Henry Munyaradzi – An integral part of the Shona Sculpture Movement April 20, 2016 – Posted in: Unique Collections – Tags: , , , ,

This article looks into the creator of one our finest sculptures, Henry Munyaradzi, or simply ‘Henry’ to those who love and adore Zimbabwean art. A lover of rock sculptures and the mineral serpentine, Henry was a thought leader and cultural evangelist of the Shona Sculpture Movement. Henry was the son of a Mhondoro, one of the traditional spiritual leaders of his community in Chipuriro, within the Sipolilo Tribal Trust land.

He participated as a child in the traditional ceremonies such as the bira, a type of funeral procession, and in traditional hunting. Henry never attended school as a Shona speaker and struggled with learning English throughout his life. Henry was mainly raised by his uncle (a local carpenter) and as such his education was practical and first-hand. He was influenced by a local itinerant Christian preacher, Mukaera, whose Apostolic Church he joined and he learned to read the Bible in Shona. Eventually he became village blacksmith, and also worked as a carpenter and tobacco grader.

Zimbabwe – A History in Stone

Central Zimbabwe contains the “Great Dyke” – a source of serpentine rocks. An early pre-colonial culture of Shona peoples settled the high plateau around 900 AD and “Great Zimbabwe”, which dates from about 1250–1450 AD, was a stone-walled town showing evidence in its archaeology of skilled stone working. The walls were made of a local granite and no mortar was used in their construction. The new Rhodes National Gallery was to be built in Harare and opened in 1957. The Gallery had been intended to bring non-African art to Harare but the local community of artists re-discovered latent talents for stone sculpture and a “first generation” of new Shona sculptors was born.

This budding art movement was relatively slow to develop but was given massive impetus in 1966 by Tom Blomefield, a white South-African-born farmer of tobacco whose farm at Tengenenge near Guruve had extensive deposits of serpentine stone suitable for carving. A sculptor in stone himself, he wanted to diversify the use of his land and welcomed new sculptors onto it to form a community of working artists. This was in part because at that time there were international sanctions against Rhodesia’s white government led by Ian Smith, who had declared Unilateral Declaration of Independence in 1965, and tobacco was no longer able to generate sufficient income. Appropriately, Tengenenge means “The Beginning of the Beginning” – in this case of a significant new enterprise that has lasted through to the present day.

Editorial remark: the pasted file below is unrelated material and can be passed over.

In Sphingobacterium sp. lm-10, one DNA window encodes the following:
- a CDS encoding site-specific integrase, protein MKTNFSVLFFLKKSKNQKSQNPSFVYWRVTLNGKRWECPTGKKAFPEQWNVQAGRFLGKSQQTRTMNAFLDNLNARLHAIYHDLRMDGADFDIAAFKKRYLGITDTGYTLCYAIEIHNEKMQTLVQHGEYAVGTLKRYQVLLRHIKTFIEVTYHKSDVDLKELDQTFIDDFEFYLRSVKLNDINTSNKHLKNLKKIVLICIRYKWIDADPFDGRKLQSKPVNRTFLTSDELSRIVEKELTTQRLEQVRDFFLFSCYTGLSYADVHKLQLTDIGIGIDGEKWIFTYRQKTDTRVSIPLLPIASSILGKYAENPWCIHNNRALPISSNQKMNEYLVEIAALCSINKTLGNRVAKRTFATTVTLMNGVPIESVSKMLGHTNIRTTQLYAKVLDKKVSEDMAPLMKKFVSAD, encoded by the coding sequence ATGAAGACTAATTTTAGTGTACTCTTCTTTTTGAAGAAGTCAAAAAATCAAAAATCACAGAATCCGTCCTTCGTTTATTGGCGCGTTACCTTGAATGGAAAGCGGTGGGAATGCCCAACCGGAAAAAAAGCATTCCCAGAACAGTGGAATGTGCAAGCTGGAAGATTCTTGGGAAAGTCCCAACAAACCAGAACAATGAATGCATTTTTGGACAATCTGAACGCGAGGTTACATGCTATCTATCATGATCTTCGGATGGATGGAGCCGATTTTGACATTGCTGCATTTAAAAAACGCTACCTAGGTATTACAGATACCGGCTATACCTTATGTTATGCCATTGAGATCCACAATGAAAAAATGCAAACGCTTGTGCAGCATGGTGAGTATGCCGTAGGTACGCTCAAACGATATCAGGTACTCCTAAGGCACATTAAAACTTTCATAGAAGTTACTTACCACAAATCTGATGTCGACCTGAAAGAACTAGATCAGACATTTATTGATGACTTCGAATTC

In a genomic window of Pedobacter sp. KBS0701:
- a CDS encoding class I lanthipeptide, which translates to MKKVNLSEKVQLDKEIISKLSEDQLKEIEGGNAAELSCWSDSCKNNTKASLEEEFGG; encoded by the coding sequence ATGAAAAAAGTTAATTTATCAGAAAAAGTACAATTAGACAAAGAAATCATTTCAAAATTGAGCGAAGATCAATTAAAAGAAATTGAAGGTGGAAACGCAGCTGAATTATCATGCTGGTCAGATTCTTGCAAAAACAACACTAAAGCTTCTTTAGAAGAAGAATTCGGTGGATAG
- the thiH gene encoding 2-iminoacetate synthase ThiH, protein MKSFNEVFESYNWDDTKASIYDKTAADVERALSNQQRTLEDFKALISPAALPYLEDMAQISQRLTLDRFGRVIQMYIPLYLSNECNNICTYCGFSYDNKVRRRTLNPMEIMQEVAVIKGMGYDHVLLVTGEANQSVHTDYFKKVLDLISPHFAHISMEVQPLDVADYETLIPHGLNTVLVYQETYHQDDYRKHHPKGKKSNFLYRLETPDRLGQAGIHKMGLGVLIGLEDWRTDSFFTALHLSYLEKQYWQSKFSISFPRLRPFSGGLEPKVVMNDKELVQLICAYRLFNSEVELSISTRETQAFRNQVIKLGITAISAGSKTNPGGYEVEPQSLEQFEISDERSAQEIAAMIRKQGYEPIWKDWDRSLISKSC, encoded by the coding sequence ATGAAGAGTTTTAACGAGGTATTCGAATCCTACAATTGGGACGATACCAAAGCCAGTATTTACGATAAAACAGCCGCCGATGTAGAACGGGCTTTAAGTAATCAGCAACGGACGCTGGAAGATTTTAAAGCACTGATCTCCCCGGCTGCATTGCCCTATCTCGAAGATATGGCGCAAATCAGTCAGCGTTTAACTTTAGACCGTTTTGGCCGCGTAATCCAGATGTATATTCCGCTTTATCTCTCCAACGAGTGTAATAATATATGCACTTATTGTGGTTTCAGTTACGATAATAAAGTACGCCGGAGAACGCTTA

The Genius of Henry

Munyaradzi had married and was seeking employment when on 10 September 1967 he was introduced to the Tengenenge Sculpture Community by Blomefield, who according to his profile of Henry suggested he work alone rather than be influenced by the other sculptors. Given his knowledge of woodwork and metal forging, he quickly learned the skills of a sculptor in stone, remaining largely self-taught for his entire career.

His early work “The Insect God” was purchased by Henry McFadden and later exhibited in the Musée Rodin for many years. Henry left the Community to work on his own in 1975. He also taught other sculptors, for example his cousin Edward Chiwawa. Munyaradzi first exhibited his work at the Rhodes National Gallery in 1968. At that time, the work had to be transported the 150 km to Salisbury, where it was appraised by Jenny Senior, the Exhibitions Officer for the sales gallery and who also helped organise the annual art exhibitions. According to Blomefield, when Henry was asked how he made such perfect shapes in his sculpture, he replied “I follow the shape of the stone. If the stone is standing there, I can see the different points which are important and I make it out of my instinct; there’s a harmonious relationship between myself and the stone”.

Henry soon gained worldwide recognition, with eight one-man shows at venues such as Los Angeles, Berlin and Heidelberg. Following one of these, a 1984 exhibition at the Commonwealth Institute in London, he purchased a farm in Ruwa, Zimbabwe where he lived and worked until his death.

One of Henry’s works, called Wing Woman, was depicted on a Zimbabwean stamp issued to commemorate Commonwealth Day on 14 March 1983. It formed the 9c value in a set completed with works by Joseph Ndandarika, John Takawira and Nicholas Mukomberanwa. The stamp carries the name “Henry Mudzengerere”! Another, called Spirit Python was the 30c value in a set issued on 14 April 1988 to celebrate the 30th Anniversary of the opening of the National Gallery.

Munyaradzi derived his subject matter from the natural world, combining it with Christian imagery and depicting it in an unusual, deeply personal fashion. Celia Winter-Irving, in her book on Stone Sculpture (see Further Reading) wrote “Like Paul Klee, Henry takes a line for a walk but he reins it in after the first steps”. The evolution of his style and its connection to European sculpture is discussed by Jonathan Zilberg.

Sculpture of abstract man

Our particular item, “Sculpture of abstract man” was fashioned out of Serpentine and is roughly 36cm tall and 24cm wide. It is one of the last pieces of publicly available pieces from his lifetime of work available in South Africa. Reach out to us to inquire more about this beautiful piece of history!